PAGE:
NEW YORK (AP) — Instincts about the strategic significance of the Ukrainian port city of Mariupol led a team of Associated Press journalists there just as Russians were about to lay siege. It proved to be a fateful decision.
For nearly three weeks last year, Mstyslav Chernov, Evgeniy Maloletka and Vasilisa Stepanenko were the only journalists in Mariupol, serving as the world’s eyes and ears amid the horrors of the Russian onslaught.
Together they helped expose the extent of the suffering Ukrainians endured, served as a counterweight to Russian disinformation and contributed to the opening of a humanitarian corridor out of Mariupol. They also had to elude capture by Kremlin forces that were hunting for the team.
On Monday, Pulitzer Prize judges cited the work of the three Ukrainian journalists, along with Paris-based Lori Hinnant, in giving The Associated Press the prestigious award for public service.
Seven AP photographers, including Maloletka, also won a breaking news Pulitzer for their coverage of the war, including in Mariupol. The AP was also a finalist for a third award for work in Ukraine, this time for photography focused on the war’s impact on the elderly.
“This is how the AP should work,” Chernov said Monday from Ukraine during a staff celebration of the prizes. “This is how we function. All of these people supporting one another and in the end producing work that is supposed to change the world for the better or at least not make it worse.”
While the awards are meaningful, it’s important to recognize all the suffering and loss at the heart of what the journalists chronicled, said Julie Pace, AP’s senior vice president and executive editor.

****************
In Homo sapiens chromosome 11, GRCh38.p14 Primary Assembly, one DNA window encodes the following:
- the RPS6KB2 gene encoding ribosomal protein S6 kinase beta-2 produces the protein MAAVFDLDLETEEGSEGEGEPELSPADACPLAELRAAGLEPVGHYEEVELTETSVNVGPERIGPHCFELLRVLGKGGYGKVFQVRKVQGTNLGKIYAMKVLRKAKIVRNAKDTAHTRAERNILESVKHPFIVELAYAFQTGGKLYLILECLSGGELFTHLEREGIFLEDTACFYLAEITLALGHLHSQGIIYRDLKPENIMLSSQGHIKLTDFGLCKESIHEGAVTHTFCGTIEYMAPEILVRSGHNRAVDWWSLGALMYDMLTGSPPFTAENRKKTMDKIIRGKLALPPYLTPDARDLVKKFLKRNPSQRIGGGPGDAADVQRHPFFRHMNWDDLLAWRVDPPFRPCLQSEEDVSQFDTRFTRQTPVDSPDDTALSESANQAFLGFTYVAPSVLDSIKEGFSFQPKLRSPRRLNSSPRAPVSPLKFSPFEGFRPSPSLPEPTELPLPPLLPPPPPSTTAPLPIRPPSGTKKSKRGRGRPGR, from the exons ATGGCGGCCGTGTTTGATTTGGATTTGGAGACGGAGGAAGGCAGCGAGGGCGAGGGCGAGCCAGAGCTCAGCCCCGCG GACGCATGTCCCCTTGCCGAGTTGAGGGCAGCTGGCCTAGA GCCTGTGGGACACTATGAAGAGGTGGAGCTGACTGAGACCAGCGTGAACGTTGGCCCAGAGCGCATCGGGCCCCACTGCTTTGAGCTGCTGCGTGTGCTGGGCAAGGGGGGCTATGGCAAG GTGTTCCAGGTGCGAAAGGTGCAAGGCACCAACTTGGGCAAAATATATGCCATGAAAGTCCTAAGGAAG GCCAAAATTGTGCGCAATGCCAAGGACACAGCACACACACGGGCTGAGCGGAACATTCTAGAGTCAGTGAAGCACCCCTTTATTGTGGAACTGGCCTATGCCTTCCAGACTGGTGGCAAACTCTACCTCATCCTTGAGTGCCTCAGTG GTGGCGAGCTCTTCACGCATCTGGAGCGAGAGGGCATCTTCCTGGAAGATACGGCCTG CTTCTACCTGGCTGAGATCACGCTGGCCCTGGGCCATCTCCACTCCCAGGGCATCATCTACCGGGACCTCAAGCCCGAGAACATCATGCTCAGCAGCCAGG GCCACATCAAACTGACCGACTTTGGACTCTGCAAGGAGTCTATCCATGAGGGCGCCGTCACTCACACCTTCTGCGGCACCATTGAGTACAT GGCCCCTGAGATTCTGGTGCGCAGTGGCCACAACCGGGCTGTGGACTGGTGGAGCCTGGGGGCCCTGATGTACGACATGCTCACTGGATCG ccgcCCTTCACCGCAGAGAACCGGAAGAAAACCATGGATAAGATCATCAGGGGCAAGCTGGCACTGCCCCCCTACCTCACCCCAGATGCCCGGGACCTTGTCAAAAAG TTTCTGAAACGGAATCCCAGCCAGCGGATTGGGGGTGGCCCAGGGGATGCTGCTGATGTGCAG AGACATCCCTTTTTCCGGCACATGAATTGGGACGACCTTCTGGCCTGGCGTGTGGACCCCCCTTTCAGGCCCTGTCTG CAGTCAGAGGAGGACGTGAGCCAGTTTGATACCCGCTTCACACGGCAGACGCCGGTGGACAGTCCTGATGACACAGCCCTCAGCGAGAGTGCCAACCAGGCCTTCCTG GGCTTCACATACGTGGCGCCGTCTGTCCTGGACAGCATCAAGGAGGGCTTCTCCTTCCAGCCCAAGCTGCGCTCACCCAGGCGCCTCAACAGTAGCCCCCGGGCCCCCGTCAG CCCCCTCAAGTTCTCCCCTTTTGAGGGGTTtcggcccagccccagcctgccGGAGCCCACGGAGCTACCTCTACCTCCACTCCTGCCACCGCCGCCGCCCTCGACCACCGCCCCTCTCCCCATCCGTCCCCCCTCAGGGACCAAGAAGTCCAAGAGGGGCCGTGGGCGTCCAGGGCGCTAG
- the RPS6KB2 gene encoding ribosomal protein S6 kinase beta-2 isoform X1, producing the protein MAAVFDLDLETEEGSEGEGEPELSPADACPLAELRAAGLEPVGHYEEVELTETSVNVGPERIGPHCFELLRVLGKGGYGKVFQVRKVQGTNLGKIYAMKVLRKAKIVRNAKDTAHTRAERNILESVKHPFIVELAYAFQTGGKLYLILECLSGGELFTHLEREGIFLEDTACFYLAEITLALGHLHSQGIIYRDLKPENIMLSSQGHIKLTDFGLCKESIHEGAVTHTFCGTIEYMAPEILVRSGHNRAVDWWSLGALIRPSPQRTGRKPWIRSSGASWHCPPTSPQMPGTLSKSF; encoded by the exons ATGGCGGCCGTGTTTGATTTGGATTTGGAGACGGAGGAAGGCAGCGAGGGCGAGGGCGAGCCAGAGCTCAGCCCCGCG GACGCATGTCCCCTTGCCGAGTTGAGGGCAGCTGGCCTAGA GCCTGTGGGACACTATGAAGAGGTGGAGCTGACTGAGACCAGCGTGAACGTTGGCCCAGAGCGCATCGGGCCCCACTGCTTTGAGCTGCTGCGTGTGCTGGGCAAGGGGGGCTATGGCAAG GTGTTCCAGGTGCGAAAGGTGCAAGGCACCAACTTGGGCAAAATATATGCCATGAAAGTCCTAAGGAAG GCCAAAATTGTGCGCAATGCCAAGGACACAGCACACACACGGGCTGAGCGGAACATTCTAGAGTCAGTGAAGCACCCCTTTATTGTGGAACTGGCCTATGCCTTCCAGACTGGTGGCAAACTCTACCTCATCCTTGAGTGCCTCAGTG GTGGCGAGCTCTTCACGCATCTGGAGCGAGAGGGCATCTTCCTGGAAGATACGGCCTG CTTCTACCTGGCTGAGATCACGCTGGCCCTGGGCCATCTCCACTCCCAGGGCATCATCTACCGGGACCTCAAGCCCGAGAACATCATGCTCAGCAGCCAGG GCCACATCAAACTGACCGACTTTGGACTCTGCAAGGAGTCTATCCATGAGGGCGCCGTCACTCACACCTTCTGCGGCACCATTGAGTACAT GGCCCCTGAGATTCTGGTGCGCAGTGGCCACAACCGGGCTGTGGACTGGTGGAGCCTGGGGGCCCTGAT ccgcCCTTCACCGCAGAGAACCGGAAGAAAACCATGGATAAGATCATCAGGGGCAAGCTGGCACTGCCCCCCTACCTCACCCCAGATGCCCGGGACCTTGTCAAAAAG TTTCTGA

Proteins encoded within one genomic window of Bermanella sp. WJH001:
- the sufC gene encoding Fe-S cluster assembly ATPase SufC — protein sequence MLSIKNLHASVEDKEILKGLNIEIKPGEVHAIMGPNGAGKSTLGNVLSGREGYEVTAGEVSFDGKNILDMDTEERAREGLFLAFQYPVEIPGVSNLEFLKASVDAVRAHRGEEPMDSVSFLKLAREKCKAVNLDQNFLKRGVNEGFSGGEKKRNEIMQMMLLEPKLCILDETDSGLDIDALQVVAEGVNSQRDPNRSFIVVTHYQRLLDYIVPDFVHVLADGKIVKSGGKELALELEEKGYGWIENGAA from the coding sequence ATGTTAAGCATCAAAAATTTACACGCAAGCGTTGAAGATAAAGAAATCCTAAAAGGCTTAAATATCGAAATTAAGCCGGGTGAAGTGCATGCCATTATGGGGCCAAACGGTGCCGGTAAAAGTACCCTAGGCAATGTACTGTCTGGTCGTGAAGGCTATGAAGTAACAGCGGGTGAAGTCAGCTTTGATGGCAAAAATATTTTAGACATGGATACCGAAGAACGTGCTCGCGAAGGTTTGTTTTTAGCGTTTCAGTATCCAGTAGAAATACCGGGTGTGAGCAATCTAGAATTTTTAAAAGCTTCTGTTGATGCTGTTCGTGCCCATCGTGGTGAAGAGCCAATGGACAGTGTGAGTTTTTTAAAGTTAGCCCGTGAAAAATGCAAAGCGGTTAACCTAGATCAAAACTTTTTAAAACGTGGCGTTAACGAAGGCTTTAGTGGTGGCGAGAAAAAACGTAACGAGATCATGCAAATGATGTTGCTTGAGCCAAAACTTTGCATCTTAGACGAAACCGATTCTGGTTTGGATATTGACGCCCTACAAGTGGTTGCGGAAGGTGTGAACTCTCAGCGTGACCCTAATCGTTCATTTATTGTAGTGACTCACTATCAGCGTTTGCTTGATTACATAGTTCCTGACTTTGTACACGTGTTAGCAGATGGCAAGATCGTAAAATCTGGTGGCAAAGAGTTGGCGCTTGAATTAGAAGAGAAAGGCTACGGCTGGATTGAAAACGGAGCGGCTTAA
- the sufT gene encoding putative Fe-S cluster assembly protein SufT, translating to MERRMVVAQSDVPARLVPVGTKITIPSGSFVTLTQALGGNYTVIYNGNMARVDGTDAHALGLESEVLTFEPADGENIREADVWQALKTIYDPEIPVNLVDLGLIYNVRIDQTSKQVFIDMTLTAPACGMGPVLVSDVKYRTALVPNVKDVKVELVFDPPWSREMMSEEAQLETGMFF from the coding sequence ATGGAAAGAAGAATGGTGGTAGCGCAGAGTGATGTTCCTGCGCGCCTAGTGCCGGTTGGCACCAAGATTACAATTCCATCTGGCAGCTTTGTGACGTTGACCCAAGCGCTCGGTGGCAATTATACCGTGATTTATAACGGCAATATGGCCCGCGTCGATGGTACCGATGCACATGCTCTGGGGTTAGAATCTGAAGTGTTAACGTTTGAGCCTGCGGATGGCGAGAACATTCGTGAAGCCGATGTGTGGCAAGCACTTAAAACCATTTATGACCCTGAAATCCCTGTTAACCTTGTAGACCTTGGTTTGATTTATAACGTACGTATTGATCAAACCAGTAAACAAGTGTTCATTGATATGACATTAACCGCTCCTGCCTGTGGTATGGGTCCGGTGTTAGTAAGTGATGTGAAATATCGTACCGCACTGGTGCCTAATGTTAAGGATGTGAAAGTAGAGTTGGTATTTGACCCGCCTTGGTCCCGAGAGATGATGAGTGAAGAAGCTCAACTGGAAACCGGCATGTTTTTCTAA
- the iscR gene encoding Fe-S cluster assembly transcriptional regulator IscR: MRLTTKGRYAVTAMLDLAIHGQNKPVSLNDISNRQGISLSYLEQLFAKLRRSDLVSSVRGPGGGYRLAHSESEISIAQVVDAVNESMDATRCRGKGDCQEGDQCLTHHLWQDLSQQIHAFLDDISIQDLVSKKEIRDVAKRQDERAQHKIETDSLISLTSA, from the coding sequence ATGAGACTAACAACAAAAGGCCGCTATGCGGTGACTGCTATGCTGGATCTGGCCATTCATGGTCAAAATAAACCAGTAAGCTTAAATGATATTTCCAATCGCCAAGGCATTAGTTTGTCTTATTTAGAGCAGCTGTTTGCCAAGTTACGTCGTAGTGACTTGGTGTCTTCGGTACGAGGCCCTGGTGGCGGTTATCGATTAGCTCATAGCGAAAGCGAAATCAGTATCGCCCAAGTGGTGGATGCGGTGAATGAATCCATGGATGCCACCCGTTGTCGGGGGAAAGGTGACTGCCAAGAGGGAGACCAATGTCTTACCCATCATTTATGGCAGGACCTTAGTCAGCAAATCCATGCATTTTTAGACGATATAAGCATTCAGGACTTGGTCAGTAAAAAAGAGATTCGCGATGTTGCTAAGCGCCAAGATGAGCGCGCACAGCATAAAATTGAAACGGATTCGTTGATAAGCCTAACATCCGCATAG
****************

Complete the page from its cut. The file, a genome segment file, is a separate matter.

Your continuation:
The reporting, particularly heartbreaking images of civilian bomb victims, had a clear impact. Mariupol officials later credited their work with pressuring Russians to allow an evacuation route, saving thousands of civilian lives.
Their resourceful work, called “courageous” by the Pulitzer committee, included sneaking out a tiny file of images taken by a Ukrainian medic that was hidden in a tampon.
At one point during the siege, as the noose tightened on them, Chernov and his colleagues were reporting from a hospital treating war wounded. They were given scrubs to wear as camouflage. A group of soldiers burst in and profanely demanded to know where the reporters were.
They wore blue armbands that indicated they were Ukrainian. But were they actually Russians in disguise?
Chernov took a chance, stepped forward and identified himself.
The soldiers were indeed Ukrainian. They loaded the journalists in a car, and they escaped the city, passing through 15 Russian checkpoints.
It’s not an overstatement to say the work was a true public service — telling the world of the war’s human toll, dispelling Russian disinformation as well as opening the humanitarian corridor, Pace said.
“It was ambitious from the very beginning because it had to be, because the stakes were so high for us, for AP, for the team in Mariupol and for the people of the city,” Hinnant said Monday on a staff Zoom call. “We thought then that lives would depend on it, and that turned out to be true.”
The AP team that won the prize for breaking news photography in Ukraine included Maloletka, his second Pulitzer of the day. Other winners were Bernat Armangue, Emilio Morenatti, Felipe Dana, Nariman El-Mofty, Rodrigo Abd and Vadim Ghirda.
Eight photographers — Maloletka, Armangue, Morenatti, El-Mofty, Girda, David Goldman, Natacha Pisarenko and Petros Giannakouris — were Pulitzer finalists in feature photography for their package on the elderly in Ukraine. Two journalists, Eranga Jayawardena and Rafiq Maqbool, were finalists in breaking news photography for their work covering protests over the economic collapse in Sri Lanka.
“To be there is probably more important and more critical than ever,” said J. David Ake, AP’s director of photography. “You can’t make the moment that captures the world if you’re not there, and being there is often dirty and difficult and dangerous.”